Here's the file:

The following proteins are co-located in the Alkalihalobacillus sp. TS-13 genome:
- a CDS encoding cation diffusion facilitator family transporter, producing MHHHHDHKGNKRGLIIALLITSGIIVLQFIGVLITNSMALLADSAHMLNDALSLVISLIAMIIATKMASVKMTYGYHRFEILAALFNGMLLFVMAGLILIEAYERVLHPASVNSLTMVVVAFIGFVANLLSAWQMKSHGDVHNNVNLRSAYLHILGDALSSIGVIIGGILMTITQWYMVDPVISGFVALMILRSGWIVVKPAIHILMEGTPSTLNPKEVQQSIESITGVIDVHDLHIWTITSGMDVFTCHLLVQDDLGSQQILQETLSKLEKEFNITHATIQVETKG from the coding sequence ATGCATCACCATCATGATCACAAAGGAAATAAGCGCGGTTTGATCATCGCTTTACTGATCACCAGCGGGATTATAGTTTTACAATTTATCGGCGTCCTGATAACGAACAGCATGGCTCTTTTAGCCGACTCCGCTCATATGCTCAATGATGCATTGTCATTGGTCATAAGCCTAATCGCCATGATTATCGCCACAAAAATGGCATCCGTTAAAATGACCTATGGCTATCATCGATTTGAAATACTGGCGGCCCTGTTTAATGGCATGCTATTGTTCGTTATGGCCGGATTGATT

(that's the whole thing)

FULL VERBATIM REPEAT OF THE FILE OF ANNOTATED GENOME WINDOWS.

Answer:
The following proteins are co-located in the Alkalihalobacillus sp. TS-13 genome:
- a CDS encoding cation diffusion facilitator family transporter, producing MHHHHDHKGNKRGLIIALLITSGIIVLQFIGVLITNSMALLADSAHMLNDALSLVISLIAMIIATKMASVKMTYGYHRFEILAALFNGMLLFVMAGLILIEAYERVLHPASVNSLTMVVVAFIGFVANLLSAWQMKSHGDVHNNVNLRSAYLHILGDALSSIGVIIGGILMTITQWYMVDPVISGFVALMILRSGWIVVKPAIHILMEGTPSTLNPKEVQQSIESITGVIDVHDLHIWTITSGMDVFTCHLLVQDDLGSQQILQETLSKLEKEFNITHATIQVETKG from the coding sequence ATGCATCACCATCATGATCACAAAGGAAATAAGCGCGGTTTGATCATCGCTTTACTGATCACCAGCGGGATTATAGTTTTACAATTTATCGGCGTCCTGATAACGAACAGCATGGCTCTTTTAGCCGACTCCGCTCATATGCTCAATGATGCATTGTCATTGGTCATAAGCCTAATCGCCATGATTATCGCCACAAAAATGGCATCCGTTAAAATGACCTATGGCTATCATCGATTTGAAATACTGGCGGCCCTGTTTAATGGCATGCTATTGTTCGTTATGGCCGGATTGATT